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“She Took the Veil and Covered Herself”

T.K. Plant

Presented at

The 2022 Temple on Mount Zion Conference

Saturday, November 5, 2022

Sponsored by The Interpreter Foundation, BYU College of Humanities, and BYU Religious Education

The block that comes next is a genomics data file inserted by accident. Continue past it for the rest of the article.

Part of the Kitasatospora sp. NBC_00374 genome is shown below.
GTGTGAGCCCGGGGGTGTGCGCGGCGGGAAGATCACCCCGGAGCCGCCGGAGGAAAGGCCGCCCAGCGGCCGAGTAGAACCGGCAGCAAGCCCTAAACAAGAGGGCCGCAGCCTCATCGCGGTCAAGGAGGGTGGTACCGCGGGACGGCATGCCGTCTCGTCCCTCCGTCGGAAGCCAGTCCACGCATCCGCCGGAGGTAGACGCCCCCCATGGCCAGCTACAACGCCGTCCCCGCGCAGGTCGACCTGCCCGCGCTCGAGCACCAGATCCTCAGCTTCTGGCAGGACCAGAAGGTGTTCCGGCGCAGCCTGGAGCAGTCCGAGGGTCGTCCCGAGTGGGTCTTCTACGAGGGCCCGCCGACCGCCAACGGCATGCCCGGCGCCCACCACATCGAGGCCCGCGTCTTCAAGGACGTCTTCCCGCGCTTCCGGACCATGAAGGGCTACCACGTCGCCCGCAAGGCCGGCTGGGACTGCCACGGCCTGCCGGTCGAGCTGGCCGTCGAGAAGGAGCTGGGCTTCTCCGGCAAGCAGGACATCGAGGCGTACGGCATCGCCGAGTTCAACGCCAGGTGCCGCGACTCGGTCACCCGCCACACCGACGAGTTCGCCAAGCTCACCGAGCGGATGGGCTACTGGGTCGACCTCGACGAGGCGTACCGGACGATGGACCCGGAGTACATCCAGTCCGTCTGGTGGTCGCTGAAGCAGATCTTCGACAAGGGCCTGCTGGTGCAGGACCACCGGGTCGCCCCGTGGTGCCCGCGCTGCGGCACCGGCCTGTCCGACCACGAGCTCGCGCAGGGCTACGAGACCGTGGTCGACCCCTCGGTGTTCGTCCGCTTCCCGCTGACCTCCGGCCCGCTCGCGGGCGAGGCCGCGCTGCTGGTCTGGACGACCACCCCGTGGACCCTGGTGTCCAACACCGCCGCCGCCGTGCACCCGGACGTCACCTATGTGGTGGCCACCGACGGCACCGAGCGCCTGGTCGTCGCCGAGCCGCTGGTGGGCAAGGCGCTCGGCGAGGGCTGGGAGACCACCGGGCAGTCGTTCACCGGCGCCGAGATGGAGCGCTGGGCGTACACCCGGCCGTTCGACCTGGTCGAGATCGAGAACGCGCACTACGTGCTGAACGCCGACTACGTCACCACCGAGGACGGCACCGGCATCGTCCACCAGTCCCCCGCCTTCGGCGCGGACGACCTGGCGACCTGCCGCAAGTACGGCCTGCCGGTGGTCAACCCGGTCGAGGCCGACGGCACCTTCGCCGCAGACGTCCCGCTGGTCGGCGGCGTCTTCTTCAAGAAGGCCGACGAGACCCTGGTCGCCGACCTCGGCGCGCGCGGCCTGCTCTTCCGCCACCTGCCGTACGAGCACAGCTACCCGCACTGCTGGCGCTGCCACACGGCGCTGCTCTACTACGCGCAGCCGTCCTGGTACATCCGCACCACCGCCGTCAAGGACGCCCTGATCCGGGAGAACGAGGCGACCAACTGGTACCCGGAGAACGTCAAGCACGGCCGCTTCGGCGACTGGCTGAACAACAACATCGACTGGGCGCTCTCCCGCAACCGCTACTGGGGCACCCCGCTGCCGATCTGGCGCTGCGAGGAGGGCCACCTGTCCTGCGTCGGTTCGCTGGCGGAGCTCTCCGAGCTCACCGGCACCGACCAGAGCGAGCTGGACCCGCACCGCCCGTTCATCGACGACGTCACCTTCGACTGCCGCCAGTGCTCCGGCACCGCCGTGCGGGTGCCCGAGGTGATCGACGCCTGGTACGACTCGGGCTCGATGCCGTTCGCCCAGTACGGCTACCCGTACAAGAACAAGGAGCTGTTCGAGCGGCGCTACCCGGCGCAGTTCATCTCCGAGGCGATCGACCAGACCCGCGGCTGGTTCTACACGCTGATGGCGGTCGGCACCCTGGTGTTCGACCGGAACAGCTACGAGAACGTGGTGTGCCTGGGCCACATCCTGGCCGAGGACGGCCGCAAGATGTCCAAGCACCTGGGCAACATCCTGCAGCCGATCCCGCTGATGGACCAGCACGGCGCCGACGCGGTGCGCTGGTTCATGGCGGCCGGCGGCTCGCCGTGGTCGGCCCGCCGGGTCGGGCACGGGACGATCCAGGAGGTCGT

The first two references of the veil in the Old Testament are found in the account of the Patriarchs, which specifically identify Rebekah and Tamar covering themselves in the Hebrew veil (צָעִיף), transliterated as tsaif. The phrase “to cover,” as included in the accounts of Rebekah and Tamar has been found in Sumerian, Neo-Sumerian, and Hittite texts as early as the third millennium BCE. The specific use of the term “to cover,” is likely an early idiom meaning the accepted performance of a culturally-legitimate consummation or marriage. Based on Assyrian Law Code (1550 BCE), the veil is an endowment authenticating the rights, privileges, and protections of the married woman. Based on ancient Near East context the Old Testament account of Rebekah and Tamar covering with the tsaif veil is significant to the narration as validation of their matriarchal authority.



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